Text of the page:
After a brief bit of excitement early in the week, as the market first negatively reacted to Russia's incursion into Ukraine's Crimea province, then positively responded to the apparent de-escalation of the developing conflict the next day, the rest of the week for the S&P 500 was pretty boring.
So much so, in fact, that we didn't even need to update our notes in the margin of our chart showing the shifting of the change in the rate of growth of stock prices (or rather, the acceleration of stock prices) against the changes in the rates of growth of expected future dividends per share (or rather, expectations):
Overall, it would appear that investors have set their forward-looking focus on 2014-Q4 in setting today's stock prices, which held through the minor noise event of the Crimean situation.
That's a little easier to see in the updated version of our chart showing the likely trajectory of stock prices for each of the next three quarters' worth of alternate futures for the market:
This chart is quite a bit different from the version we were previously presenting with our weekly comments. In that older version of the echo-free chart, the data we were displaying for each alternate future after 29 January 2014 was based on the snapshot of expected future dividends from that day. (The data from 2 January 2014 through 29 January 2014 is unchanged).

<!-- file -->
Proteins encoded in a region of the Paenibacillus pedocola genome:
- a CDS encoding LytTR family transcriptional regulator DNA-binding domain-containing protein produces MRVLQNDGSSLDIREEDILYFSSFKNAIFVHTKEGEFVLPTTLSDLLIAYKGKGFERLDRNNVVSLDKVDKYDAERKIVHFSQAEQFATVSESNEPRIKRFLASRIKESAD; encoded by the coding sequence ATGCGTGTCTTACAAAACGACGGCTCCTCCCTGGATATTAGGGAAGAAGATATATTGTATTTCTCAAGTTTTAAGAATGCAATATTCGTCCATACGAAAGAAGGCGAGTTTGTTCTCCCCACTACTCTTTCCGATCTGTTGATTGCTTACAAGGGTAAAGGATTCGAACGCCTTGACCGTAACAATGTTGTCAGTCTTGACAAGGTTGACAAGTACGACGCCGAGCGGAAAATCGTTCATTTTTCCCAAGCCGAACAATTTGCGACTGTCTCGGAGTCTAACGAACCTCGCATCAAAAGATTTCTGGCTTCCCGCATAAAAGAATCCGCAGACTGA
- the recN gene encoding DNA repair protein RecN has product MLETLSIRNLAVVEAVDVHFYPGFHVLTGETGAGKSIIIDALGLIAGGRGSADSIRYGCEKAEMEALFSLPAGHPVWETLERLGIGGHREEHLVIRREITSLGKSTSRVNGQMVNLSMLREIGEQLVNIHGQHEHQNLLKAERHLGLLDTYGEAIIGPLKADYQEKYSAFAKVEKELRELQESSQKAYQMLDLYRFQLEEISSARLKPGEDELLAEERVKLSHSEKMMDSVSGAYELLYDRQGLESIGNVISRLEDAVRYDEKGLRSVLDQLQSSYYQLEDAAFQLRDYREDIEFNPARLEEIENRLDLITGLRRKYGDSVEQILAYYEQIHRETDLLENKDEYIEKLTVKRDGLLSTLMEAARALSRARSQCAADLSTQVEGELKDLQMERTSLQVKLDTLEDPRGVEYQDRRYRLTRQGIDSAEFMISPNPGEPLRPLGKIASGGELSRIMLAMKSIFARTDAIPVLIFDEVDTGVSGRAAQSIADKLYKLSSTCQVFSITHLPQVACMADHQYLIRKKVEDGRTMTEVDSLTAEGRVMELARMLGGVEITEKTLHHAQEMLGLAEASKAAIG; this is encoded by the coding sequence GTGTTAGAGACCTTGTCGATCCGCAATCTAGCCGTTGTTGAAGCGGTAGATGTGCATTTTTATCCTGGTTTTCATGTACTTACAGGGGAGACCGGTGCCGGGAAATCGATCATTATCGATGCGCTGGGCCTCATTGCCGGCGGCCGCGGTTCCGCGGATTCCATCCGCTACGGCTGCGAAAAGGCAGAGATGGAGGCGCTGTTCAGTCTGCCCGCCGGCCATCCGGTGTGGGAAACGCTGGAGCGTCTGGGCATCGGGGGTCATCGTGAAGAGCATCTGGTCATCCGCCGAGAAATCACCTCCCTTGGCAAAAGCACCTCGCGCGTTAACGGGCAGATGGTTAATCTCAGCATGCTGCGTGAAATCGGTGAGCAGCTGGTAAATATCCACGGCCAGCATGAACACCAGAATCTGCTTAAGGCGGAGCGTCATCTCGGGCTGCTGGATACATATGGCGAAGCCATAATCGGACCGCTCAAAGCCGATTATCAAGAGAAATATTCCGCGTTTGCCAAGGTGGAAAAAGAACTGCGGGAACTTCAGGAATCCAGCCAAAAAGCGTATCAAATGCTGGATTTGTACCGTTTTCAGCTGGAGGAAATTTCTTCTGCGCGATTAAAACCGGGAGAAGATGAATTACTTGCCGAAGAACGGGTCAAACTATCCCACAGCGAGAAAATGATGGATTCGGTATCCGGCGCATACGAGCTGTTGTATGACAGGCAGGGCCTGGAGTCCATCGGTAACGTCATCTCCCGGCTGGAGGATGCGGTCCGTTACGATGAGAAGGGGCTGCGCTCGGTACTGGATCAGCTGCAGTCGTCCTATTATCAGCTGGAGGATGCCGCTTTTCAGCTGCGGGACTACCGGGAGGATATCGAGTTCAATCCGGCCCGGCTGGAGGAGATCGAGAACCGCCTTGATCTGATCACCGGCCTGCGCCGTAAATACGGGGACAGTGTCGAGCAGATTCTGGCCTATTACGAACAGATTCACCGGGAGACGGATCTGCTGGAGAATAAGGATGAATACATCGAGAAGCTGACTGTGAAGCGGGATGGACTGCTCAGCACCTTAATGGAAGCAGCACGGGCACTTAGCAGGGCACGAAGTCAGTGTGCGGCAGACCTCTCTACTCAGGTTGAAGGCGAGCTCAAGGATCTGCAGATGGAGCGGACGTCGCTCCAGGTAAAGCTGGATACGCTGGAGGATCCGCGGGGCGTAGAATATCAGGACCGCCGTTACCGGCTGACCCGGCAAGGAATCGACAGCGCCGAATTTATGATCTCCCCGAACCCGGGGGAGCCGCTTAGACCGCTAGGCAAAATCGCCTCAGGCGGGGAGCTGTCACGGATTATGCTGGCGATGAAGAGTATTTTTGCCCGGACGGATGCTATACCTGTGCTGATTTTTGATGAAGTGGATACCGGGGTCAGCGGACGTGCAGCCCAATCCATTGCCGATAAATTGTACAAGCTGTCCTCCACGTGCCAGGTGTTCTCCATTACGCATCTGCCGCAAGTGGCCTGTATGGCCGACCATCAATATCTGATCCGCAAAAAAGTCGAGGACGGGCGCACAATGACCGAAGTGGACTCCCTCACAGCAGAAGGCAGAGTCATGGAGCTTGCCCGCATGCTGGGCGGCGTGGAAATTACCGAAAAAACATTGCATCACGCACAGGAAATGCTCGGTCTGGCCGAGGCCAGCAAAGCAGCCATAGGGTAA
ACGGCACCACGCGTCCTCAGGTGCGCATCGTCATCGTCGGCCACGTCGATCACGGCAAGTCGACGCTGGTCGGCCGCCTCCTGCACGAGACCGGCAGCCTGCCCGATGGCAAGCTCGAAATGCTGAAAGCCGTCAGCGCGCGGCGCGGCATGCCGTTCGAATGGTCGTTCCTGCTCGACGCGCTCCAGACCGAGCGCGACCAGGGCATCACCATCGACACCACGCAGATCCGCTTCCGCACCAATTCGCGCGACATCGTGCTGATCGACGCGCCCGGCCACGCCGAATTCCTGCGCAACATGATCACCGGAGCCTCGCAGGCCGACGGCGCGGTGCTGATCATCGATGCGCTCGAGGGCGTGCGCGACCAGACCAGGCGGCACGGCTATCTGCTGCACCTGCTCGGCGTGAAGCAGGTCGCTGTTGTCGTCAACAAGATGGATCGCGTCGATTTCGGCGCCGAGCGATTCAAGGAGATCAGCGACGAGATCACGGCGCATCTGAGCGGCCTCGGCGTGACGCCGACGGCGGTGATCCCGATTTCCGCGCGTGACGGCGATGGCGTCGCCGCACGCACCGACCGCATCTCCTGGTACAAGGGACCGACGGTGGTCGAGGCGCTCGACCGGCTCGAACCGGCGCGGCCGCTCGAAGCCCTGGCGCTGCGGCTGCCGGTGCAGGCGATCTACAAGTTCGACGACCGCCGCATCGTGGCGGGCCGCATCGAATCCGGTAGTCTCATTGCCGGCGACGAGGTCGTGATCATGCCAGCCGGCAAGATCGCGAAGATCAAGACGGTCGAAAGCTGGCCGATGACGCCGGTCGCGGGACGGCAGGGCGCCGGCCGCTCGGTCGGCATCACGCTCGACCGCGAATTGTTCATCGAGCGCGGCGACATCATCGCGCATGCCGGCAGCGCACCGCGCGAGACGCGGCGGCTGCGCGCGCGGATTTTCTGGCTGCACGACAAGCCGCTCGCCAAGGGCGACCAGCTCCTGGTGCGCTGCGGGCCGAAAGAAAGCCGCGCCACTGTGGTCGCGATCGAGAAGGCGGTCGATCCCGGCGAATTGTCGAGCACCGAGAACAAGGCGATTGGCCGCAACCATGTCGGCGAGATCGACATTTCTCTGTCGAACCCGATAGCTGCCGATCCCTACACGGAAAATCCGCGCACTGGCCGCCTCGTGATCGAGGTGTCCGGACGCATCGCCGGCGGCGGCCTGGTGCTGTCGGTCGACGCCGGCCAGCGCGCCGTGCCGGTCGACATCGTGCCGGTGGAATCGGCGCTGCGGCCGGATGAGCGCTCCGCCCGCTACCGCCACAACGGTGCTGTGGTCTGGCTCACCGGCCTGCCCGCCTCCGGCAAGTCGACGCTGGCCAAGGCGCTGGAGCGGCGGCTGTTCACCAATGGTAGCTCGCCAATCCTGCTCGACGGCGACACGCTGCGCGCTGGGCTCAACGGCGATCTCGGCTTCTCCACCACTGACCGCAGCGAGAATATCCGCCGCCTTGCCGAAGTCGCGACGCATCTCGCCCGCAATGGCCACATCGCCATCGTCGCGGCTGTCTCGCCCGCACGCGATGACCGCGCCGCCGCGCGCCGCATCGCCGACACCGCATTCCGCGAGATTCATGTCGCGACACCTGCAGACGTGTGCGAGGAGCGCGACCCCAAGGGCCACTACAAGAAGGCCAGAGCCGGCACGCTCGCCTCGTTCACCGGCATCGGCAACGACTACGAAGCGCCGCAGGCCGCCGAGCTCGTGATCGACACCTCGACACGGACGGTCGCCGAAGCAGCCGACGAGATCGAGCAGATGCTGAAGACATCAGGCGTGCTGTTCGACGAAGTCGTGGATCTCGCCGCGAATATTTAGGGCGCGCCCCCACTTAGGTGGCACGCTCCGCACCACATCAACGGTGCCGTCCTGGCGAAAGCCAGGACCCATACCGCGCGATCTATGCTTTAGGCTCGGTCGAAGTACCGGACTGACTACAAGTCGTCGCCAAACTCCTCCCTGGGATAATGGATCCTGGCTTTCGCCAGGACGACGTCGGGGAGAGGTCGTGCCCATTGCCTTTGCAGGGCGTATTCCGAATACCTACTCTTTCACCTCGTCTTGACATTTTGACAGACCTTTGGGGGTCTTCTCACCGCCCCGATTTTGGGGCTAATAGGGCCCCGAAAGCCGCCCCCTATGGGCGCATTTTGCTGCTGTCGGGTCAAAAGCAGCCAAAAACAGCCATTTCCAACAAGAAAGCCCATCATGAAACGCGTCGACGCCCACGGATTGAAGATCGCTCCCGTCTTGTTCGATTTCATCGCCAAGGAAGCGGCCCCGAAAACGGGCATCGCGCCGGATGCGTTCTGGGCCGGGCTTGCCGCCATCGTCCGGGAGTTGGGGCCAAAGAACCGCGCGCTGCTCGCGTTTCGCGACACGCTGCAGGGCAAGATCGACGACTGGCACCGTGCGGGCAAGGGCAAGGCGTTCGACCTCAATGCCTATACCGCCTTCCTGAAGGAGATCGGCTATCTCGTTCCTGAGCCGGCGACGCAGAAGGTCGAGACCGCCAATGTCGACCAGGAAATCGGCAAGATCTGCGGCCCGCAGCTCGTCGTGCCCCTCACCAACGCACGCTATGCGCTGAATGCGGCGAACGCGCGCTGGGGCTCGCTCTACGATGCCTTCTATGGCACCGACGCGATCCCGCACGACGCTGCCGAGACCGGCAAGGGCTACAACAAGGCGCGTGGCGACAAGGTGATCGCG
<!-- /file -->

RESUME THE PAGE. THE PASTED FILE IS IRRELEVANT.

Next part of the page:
The new version of the chart takes the daily changes in expectations for dividends to be paid in future quarters after 29 January 2014 into account. That there is so little difference in the alternate future trajectories illustrates how small the changes for dividends announced during February 2014 were.
In the chart, all the data indicated from 7 March 2014 forward is based upon the snapshot of dividends we took on that day. In the absence of noise or significant changes in the outlook for future dividends, we would anticipate that stock prices will fall within the ranges indicated for each, depending upon which future quarter investors set their forward looking focus.
We're not showing the futures for the first quarter of 2014, which for dividend futures, will end on 21 March 2014. At this point of time, those values are effectively locked in, so there's little reason for investors to focus any amount of attention on the current quarter. Soon after that date however, we'll begin to have a window open on what the dividend futures for the first quarter of 2015 look like, so we'll be adding a fourth alternate future trajectory to the chart.